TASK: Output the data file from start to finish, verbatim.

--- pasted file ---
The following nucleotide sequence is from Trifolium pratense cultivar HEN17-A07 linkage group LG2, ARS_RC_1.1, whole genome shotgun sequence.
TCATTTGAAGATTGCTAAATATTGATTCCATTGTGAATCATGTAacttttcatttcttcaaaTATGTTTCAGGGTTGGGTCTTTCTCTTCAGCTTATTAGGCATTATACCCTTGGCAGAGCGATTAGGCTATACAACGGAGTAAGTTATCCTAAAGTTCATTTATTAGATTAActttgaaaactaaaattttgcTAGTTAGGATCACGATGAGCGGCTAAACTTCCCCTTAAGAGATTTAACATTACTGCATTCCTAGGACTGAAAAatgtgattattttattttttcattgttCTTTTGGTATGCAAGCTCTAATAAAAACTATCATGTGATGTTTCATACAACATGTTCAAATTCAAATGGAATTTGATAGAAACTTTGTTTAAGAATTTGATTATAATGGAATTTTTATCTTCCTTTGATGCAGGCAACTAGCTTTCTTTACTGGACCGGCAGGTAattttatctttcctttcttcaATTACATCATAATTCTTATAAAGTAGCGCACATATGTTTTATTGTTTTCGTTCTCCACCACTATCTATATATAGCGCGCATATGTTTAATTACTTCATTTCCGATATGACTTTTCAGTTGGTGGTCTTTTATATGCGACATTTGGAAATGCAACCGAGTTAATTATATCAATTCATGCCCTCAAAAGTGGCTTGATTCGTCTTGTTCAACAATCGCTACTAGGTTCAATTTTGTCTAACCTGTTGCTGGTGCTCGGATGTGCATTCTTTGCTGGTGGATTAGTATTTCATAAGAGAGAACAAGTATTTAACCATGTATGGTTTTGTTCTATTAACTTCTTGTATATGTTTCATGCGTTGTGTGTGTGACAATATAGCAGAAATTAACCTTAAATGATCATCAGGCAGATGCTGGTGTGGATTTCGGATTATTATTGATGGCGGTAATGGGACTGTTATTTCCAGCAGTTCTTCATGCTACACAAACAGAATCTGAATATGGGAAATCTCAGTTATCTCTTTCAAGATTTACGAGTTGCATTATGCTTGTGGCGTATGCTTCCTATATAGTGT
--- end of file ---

The following nucleotide sequence is from Trifolium pratense cultivar HEN17-A07 linkage group LG2, ARS_RC_1.1, whole genome shotgun sequence.
TCATTTGAAGATTGCTAAATATTGATTCCATTGTGAATCATGTAacttttcatttcttcaaaTATGTTTCAGGGTTGGGTCTTTCTCTTCAGCTTATTAGGCATTATACCCTTGGCAGAGCGATTAGGCTATACAACGGAGTAAGTTATCCTAAAGTTCATTTATTAGATTAActttgaaaactaaaattttgcTAGTTAGGATCACGATGAGCGGCTAAACTTCCCCTTAAGAGATTTAACATTACTGCATTCCTAGGACTGAAAAatgtgattattttattttttcattgttCTTTTGGTATGCAAGCTCTAATAAAAACTATCATGTGATGTTTCATACAACATGTTCAAATTCAAATGGAATTTGATAGAAACTTTGTTTAAGAATTTGATTATAATGGAATTTTTATCTTCCTTTGATGCAGGCAACTAGCTTTCTTTACTGGACCGGCAGGTAattttatctttcctttcttcaATTACATCATAATTCTTATAAAGTAGCGCACATATGTTTTATTGTTTTCGTTCTCCACCACTATCTATATATAGCGCGCATATGTTTAATTACTTCATTTCCGATATGACTTTTCAGTTGGTGGTCTTTTATATGCGACATTTGGAAATGCAACCGAGTTAATTATATCAATTCATGCCCTCAAAAGTGGCTTGATTCGTCTTGTTCAACAATCGCTACTAGGTTCAATTTTGTCTAACCTGTTGCTGGTGCTCGGATGTGCATTCTTTGCTGGTGGATTAGTATTTCATAAGAGAGAACAAGTATTTAACCATGTATGGTTTTGTTCTATTAACTTCTTGTATATGTTTCATGCGTTGTGTGTGTGACAATATAGCAGAAATTAACCTTAAATGATCATCAGGCAGATGCTGGTGTGGATTTCGGATTATTATTGATGGCGGTAATGGGACTGTTATTTCCAGCAGTTCTTCATGCTACACAAACAGAATCTGAATATGGGAAATCTCAGTTATCTCTTTCAAGATTTACGAGTTGCATTATGCTTGTGGCGTATGCTTCCTATATAGTGT